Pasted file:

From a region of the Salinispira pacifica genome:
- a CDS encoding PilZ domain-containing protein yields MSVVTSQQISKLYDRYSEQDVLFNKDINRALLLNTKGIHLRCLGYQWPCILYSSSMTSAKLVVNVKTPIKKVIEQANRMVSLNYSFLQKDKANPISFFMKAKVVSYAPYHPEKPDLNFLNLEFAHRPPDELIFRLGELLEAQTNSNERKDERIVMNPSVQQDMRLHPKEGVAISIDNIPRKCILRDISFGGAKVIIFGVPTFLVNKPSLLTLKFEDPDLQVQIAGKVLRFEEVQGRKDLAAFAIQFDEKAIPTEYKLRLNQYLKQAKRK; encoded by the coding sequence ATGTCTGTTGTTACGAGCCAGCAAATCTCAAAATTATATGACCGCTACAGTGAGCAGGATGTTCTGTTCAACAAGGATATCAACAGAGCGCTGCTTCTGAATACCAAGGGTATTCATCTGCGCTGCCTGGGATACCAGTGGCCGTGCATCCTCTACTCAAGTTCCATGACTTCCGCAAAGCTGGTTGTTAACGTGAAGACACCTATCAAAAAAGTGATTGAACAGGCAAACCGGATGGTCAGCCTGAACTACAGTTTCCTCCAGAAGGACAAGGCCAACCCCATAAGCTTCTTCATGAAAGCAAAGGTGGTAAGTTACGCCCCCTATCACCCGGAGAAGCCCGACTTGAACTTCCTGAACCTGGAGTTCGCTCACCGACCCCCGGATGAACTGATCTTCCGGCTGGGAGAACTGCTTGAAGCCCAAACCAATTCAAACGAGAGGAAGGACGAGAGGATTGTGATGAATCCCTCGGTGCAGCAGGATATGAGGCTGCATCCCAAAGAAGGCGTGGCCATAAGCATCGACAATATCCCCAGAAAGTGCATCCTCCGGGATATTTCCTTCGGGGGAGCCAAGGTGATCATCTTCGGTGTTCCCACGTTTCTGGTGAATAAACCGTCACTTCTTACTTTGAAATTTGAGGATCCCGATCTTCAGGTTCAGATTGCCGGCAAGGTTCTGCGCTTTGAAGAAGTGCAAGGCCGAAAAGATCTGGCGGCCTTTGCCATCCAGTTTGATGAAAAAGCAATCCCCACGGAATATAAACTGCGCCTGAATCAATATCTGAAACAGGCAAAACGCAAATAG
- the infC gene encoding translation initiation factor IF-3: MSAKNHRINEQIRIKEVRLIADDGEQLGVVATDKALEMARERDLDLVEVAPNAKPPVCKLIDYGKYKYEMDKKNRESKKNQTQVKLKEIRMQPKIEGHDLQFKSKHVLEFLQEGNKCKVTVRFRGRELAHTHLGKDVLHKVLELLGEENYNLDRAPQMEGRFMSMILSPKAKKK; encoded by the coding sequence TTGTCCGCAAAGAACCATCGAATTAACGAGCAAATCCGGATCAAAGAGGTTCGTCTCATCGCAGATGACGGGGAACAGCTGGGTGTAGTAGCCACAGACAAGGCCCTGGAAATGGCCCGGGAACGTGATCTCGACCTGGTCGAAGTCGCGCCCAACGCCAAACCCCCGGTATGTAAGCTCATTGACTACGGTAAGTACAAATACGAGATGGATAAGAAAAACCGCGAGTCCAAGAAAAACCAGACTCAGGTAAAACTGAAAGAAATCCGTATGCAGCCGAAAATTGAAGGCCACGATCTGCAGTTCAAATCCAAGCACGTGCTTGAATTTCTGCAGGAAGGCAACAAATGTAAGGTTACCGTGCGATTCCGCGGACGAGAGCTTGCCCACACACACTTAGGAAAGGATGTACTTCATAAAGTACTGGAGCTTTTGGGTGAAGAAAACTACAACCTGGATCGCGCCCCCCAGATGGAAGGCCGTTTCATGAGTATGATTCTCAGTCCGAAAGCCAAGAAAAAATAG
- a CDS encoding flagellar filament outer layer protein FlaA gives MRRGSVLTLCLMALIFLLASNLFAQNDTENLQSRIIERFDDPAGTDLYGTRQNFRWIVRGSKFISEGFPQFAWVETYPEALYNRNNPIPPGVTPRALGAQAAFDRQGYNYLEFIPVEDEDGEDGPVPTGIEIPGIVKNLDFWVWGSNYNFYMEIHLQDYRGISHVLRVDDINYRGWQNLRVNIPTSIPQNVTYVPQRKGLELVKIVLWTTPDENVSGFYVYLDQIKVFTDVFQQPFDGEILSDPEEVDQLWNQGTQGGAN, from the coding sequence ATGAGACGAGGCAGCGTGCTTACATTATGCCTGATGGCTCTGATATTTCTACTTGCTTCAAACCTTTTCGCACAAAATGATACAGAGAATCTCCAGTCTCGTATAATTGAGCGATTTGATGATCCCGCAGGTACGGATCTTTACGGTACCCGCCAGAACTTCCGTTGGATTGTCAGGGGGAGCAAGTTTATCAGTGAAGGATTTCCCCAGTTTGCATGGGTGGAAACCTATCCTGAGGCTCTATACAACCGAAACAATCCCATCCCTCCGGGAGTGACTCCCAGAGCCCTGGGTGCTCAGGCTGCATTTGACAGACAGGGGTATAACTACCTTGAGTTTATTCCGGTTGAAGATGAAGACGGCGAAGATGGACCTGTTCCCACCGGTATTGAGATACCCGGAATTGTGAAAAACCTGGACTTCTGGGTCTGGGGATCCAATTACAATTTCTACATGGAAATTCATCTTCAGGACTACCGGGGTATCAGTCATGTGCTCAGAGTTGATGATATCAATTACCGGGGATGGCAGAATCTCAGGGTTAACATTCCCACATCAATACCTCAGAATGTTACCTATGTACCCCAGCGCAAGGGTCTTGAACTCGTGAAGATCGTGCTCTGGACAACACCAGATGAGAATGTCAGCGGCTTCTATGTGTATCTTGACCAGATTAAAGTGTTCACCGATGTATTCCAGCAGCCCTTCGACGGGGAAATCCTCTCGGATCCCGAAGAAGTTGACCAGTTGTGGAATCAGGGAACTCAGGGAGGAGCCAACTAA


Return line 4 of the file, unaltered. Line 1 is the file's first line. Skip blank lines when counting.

- a CDS encoding flagellar filament outer layer protein FlaA gives MRRGSVLTLCLMALIFLLASNLFAQNDTENLQSRIIERFDDPAGTDLYGTRQNFRWIVRGSKFISEGFPQFAWVETYPEALYNRNNPIPPGVTPRALGAQAAFDRQGYNYLEFIPVEDEDGEDGPVPTGIEIPGIVKNLDFWVWGSNYNFYMEIHLQDYRGISHVLRVDDINYRGWQNLRVNIPTSIPQNVTYVPQRKGLELVKIVLWTTPDENVSGFYVYLDQIKVFTDVFQQPFDGEILSDPEEVDQLWNQGTQGGAN, from the coding sequence ATGAGACGAGGCAGCGTGCTTACATTATGCCTGATGGCTCTGATATTTCTACTTGCTTCAAACCTTTTCGCACAAAATGATACAGAGAATCTCCAGTCTCGTATAATTGAGCGATTTGATGATCCCGCAGGTACGGATCTTTACGGTACCCGCCAGAACTTCCGTTGGATTGTCAGGGGGAGCAAGTTTATCAGTGAAGGATTTCCCCAGTTTGCATGGGTGGAAACCTATCCTGAGGCTCTATACAACCGAAACAATCCCATCCCTCCGGGAGTGACTCCCAGAGCCCTGGGTGCTCAGGCTGCATTTGACAGACAGGGGTATAACTACCTTGAGTTTATTCCGGTTGAAGATGAAGACGGCGAAGATGGACCTGTTCCCACCGGTATTGAGATACCCGGAATTGTGAAAAACCTGGACTTCTGGGTCTGGGGATCCAATTACAATTTCTACATGGAAATTCATCTTCAGGACTACCGGGGTATCAGTCATGTGCTCAGAGTTGATGATATCAATTACCGGGGATGGCAGAATCTCAGGGTTAACATTCCCACATCAATACCTCAGAATGTTACCTATGTACCCCAGCGCAAGGGTCTTGAACTCGTGAAGATCGTGCTCTGGACAACACCAGATGAGAATGTCAGCGGCTTCTATGTGTATCTTGACCAGATTAAAGTGTTCACCGATGTATTCCAGCAGCCCTTCGACGGGGAAATCCTCTCGGATCCCGAAGAAGTTGACCAGTTGTGGAATCAGGGAACTCAGGGAGGAGCCAACTAA